Count us among those who couldn’t believe we had never heard of it.
The second release in our “Phonographic Yearbook” Series came out in the fall of 2000 and was called 1921: “Make Believe and Smile”—the subtitle taken from the sunshine-after-the-rain optimism of the Nora Bayes song, “Make Believe.” The approach we had established for the series was to set the big hits of a given year against the historical backdrop of a major contemporary cultural or social event. But under new President Warren G. Harding’s push for a “return to normalcy” after World War I, the year 1921 seemed like one where nothing happened.
Then we chanced upon shards of information about a “race riot” in Tulsa that summer. Remember, the World Wide Web was still in its infancy and fairly primitive, but there was a growing assortment of sites describing in words and a few pictures the horrific massacre of the Black community by the white residents of Tulsa on May 31st and June 1st, 1921. A young Black man allegedly attacking a white girl, threats of a lynching, Black WWI veterans gathering at the courthouse to prevent it, and then a pogrom. Hundreds of Black citizens murdered indiscriminately, the Greenwood neighborhood—Black Wall Street—set aflame. Thousands of businesses and homes destroyed. And in the months following, Black Tulsans corralled into internment camps “for their safety” and made to clean up the devastation wrought by their white neighbors. This was perhaps the single largest massacre of Black Americans in the post-Civil War era. But even with our advanced degrees and cultural studies, it was all news to us.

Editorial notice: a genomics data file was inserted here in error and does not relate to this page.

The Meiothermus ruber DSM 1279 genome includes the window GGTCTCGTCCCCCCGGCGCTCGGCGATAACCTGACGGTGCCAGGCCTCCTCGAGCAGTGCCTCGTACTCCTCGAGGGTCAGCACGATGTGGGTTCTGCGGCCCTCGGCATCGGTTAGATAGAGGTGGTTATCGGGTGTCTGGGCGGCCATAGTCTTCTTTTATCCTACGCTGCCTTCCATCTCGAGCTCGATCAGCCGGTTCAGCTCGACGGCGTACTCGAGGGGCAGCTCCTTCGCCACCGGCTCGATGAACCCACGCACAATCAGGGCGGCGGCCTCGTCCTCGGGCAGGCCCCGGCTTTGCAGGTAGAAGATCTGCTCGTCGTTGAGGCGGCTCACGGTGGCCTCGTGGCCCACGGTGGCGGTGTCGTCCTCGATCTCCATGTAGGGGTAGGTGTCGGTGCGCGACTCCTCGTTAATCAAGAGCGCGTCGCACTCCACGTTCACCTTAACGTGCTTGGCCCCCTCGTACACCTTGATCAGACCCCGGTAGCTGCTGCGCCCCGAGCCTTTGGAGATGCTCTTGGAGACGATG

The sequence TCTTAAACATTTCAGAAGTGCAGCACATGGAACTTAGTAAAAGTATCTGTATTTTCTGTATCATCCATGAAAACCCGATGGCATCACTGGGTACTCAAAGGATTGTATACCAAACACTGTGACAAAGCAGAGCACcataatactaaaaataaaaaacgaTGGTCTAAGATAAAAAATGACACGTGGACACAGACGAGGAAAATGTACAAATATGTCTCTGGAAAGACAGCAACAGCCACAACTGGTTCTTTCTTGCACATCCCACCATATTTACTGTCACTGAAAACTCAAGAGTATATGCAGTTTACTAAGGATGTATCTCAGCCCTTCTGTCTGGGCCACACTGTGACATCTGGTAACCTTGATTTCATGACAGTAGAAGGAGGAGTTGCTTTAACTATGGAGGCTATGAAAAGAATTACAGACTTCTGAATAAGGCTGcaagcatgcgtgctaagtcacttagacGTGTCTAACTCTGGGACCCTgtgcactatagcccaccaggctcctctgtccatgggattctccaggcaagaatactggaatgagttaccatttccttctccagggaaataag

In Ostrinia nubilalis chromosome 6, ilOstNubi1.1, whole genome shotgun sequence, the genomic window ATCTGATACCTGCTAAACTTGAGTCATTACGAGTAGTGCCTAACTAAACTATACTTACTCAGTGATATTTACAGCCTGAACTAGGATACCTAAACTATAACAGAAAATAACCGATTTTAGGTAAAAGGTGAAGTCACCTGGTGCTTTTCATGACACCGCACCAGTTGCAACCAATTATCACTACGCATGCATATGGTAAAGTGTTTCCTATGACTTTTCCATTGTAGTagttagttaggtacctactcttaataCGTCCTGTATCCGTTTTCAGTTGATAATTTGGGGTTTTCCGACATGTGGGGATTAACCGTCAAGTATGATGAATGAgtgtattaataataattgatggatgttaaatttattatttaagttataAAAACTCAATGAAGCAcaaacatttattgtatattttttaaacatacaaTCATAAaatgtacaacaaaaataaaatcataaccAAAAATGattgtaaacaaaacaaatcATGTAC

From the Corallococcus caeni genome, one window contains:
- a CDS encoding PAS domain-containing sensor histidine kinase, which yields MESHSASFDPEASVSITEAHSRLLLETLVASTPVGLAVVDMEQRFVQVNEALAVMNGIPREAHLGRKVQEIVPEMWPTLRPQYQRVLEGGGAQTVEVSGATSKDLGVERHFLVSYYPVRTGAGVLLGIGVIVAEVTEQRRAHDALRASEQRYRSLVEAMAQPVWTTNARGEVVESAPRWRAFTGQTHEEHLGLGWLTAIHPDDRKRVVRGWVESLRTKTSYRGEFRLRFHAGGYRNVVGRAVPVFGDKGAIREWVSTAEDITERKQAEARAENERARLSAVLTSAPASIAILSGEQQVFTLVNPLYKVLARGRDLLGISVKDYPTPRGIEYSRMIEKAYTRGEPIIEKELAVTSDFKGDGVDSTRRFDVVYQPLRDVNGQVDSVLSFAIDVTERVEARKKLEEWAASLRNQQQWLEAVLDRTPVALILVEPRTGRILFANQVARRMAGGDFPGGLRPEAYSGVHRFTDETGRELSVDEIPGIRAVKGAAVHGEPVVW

Again, this was 2000. It was only the previous year, 1999, that the recently-established Tulsa Race Massacre Commission had attempted to probe Oaklawn cemetery in search of mass graves. It took another 20 years before the commission could continue their work owing to the objections of white Tulsans. Last fall, the first mass grave was located, and now efforts at identification of remains are underway.
News coverage of the hundredth anniversary of the massacre has invariably featured voices of African Americans raised and educated in Oklahoma who also “never heard of it.” Cognitive dissonance and anger takes hold at the awareness of generations of cover-up, murder charges never brought, restitution denied, eminent domain, displacement and redlining and “urban renewal,” and the dissection of Greenwood by the interstate highway system. The anguish felt by the survivors who were interviewed at the turn of the 21st century was so great that many of them had chosen to live their lives by “making believe and smiling.”
Some of our friends and earliest customers thought we were crazy to wade into such terrible waters in making what was essentially a pop album from another era. Twenty-one years on, we stand by our decision to discuss an ugly moment of history.
Count us among those who will expose systemic racism where we find it.